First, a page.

IP: 3 accelerated patent prosecution options

How counsel can speed up patent examinations

When managing a patent portfolio, it is important to understand and control the speed at which patent applications are examined and prosecuted. The U.S. Patent and Trademark Office (PTO) and several other international patent offices have procedures that are designed to enable applicants to accelerate examination.

1.       Track One Examination (Prioritized Examination)

Under the America Invents Act, Congress created a program called Track One Examination. Under Track One, the applicant files a complete application that includes a specification, claims, an abstract, drawings and a declaration. Additionally, the applicant is required to submit the standard fees required for filing of the application and an additional fee. Currently, the additional fee is $4,800. Track One, however, is a limited program and only 10,000 Track One applications may be filed per year. However, as of April 13, only 2,221 Track One requests had been made for Fiscal Year 2012.

2.       Accelerated Prosecution

In order to have an application considered more quickly with only a minimal petition fee ($130), an applicant may choose to file a petition to make special. One petition to make special is the Petition to Make Special Under Accelerated Examination Program. An application filed under this program guarantees that a final disposition (e.g. final rejection or an allowance) will be reached within 12 months of filing.

This program requires the applicant to conduct a search and prepare an accelerated examination support document. Essentially, the applicant (usually through an attorney) must make statements concerning novelty and non-obviousness of the claims in light of art that has been found by the search. Since 2006, less than 4,000 applications have fulfilled the requirements.

3.       Patent Prosecution Highway

Another program that affords an applicant an opportunity to accelerate examination is the Patent Prosecution Highway (PPH), for which there is no fee. Whereas applications are normally considered in the order in which they are filed, participation in the PPH means that the applicant’s application will be examined out of turn.

In order to take advantage of PPH, the applicant must file a petition, which indicates that at least one claim has been indicated as patentable or allowable in a corresponding case, the corresponding case at a minimum has to have at least the same filing date (other requirements may apply), claims must match the claims as deemed allowable and several other formalistic requirements.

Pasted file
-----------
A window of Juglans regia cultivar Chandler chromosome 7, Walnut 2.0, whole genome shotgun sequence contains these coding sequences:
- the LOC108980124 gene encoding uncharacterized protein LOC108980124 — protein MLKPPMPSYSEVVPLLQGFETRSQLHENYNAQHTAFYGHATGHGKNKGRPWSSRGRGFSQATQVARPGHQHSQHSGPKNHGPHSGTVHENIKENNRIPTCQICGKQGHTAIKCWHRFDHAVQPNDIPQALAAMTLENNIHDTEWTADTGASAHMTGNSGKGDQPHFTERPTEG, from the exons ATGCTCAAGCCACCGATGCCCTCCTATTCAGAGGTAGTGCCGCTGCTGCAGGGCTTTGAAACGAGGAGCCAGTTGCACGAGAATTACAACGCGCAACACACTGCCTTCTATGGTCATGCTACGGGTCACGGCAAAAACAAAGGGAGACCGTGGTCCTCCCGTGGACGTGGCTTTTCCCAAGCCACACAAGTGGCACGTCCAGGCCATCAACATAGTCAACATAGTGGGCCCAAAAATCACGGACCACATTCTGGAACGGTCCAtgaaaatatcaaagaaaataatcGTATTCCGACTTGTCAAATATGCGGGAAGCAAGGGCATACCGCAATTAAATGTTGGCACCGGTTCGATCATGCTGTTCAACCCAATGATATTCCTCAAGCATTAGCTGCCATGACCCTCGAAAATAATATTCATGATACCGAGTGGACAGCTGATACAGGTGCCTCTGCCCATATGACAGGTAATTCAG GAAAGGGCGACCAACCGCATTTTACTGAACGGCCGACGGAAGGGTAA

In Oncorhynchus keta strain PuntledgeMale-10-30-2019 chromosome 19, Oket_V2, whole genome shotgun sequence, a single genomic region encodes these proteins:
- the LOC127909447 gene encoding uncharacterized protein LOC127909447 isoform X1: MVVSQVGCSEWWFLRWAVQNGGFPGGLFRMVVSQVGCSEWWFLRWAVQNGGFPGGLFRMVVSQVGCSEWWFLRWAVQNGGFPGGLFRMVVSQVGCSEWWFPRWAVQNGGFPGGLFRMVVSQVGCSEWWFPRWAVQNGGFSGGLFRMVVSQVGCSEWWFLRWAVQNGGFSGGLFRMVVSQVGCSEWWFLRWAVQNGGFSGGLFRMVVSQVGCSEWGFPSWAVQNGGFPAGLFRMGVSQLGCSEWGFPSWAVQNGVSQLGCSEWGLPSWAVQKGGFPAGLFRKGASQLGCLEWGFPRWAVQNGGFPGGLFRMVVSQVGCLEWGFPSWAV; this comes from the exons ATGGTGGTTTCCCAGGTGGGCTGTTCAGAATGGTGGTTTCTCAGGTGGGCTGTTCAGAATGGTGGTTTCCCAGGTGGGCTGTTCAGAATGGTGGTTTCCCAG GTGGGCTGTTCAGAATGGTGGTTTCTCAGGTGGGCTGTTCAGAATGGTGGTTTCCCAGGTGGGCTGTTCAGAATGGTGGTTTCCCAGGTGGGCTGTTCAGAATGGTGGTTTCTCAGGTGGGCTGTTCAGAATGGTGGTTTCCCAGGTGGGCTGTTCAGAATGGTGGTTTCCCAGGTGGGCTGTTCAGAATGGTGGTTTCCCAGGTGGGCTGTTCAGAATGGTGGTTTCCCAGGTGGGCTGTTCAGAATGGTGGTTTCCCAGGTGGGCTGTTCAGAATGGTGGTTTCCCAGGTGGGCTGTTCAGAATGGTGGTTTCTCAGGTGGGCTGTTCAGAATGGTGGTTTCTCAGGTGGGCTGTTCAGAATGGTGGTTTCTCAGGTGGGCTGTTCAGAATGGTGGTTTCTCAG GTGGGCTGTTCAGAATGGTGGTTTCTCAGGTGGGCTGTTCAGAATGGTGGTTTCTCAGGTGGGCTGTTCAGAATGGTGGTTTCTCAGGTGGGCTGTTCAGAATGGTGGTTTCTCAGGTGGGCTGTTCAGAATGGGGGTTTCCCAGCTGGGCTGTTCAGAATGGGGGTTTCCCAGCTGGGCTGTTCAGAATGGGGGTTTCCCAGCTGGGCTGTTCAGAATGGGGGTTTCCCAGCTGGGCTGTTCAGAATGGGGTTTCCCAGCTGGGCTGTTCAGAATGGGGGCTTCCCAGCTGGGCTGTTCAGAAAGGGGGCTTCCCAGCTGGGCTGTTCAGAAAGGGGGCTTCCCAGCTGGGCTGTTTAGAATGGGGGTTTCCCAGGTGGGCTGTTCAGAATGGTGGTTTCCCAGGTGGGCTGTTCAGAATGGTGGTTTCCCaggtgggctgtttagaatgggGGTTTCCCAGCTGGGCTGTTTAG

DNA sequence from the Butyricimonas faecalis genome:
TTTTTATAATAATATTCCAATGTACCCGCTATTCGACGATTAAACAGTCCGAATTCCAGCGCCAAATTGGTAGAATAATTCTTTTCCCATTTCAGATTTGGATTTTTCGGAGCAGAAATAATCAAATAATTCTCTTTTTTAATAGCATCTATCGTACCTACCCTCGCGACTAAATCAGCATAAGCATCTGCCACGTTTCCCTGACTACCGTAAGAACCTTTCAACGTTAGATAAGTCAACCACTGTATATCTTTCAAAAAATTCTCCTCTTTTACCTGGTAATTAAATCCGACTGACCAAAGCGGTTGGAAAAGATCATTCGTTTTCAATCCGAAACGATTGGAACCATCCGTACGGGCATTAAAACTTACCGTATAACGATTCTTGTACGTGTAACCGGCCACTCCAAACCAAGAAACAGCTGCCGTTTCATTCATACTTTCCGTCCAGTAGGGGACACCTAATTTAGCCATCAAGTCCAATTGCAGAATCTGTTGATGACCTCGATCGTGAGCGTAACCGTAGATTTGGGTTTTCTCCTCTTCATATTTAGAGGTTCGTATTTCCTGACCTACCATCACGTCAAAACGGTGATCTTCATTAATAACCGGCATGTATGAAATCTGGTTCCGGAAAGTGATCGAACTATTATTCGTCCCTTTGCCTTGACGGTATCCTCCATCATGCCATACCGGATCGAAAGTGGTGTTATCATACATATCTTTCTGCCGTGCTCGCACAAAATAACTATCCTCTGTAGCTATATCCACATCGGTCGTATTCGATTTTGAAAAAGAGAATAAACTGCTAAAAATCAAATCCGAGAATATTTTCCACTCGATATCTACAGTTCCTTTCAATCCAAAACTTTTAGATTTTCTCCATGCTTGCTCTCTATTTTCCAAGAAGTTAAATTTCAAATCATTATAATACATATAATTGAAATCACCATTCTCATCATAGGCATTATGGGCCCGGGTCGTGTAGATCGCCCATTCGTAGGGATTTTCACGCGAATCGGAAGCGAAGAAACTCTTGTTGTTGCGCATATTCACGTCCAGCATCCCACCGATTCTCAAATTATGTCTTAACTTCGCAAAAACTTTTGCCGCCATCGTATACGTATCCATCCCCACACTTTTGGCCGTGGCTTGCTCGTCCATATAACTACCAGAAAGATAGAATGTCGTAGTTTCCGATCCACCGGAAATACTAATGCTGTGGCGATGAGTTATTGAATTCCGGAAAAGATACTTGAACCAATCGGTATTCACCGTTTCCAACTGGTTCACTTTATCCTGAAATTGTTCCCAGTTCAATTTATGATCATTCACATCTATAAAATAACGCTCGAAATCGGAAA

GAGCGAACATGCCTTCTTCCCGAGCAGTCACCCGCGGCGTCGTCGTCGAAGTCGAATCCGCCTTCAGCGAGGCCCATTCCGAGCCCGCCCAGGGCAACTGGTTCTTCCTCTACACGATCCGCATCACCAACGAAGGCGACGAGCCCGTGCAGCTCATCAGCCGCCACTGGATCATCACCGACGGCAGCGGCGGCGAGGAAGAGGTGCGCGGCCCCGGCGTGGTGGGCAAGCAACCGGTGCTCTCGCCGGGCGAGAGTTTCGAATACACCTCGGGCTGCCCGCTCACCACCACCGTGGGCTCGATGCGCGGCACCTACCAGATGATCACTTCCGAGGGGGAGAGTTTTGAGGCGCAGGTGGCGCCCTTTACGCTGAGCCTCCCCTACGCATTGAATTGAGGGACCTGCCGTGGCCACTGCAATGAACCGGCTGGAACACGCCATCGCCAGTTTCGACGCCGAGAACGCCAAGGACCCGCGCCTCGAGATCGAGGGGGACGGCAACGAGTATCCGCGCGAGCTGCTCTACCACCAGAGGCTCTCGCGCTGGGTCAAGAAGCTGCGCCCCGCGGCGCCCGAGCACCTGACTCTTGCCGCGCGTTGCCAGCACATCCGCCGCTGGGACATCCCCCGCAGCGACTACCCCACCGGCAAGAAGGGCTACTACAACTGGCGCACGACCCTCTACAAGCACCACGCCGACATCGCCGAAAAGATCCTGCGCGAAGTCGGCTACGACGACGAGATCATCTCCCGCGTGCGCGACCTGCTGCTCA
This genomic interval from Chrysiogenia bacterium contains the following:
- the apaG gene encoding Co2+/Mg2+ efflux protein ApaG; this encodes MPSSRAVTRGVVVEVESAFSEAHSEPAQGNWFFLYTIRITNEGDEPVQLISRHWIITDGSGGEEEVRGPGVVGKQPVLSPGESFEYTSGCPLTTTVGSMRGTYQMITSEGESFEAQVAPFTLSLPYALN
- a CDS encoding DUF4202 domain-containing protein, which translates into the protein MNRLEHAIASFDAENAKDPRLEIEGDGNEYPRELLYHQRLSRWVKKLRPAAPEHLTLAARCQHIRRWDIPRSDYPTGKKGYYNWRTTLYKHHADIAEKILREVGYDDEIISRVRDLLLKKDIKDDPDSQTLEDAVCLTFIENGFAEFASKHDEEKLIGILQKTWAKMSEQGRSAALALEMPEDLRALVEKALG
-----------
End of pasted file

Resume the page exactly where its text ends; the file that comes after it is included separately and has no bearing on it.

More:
Additionally, there are a limited number of countries or regions that are currently participating in PPH. In order to gain the most from the procedure, a filing strategy can be devised that takes into consideration the speed of examination in particular countries. For example, there are procedures to have an application examined fast in Europe and Canada. However, it is important to consider the formal requirements and foreign filing license requirements when structuring an accelerated strategy using PPH.

It also is important to note that the PPH only accelerates until the application until the mailing of the first action. Thus, after the mailing of the first action, the application will be considered in turn with all other applications on the examiners docket according to the normal schedule.

Conclusion

When accelerated prosecution is desired, the above mentioned options allow for selecting of a strategy that allows for selection between overall speed, amount of initial work in preparing the application and associated costs at the patent office. Additionally, after filing of a patent effective use of examiner interviews can continue to allow for increased speed of prosecution.

Contributing Author

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Andrew Weaver

Andrew Z. Weaver is a partner at Novak Druce + Quigg where his practice is focused on the prosecution and reexaminations of patents. He can be reached...

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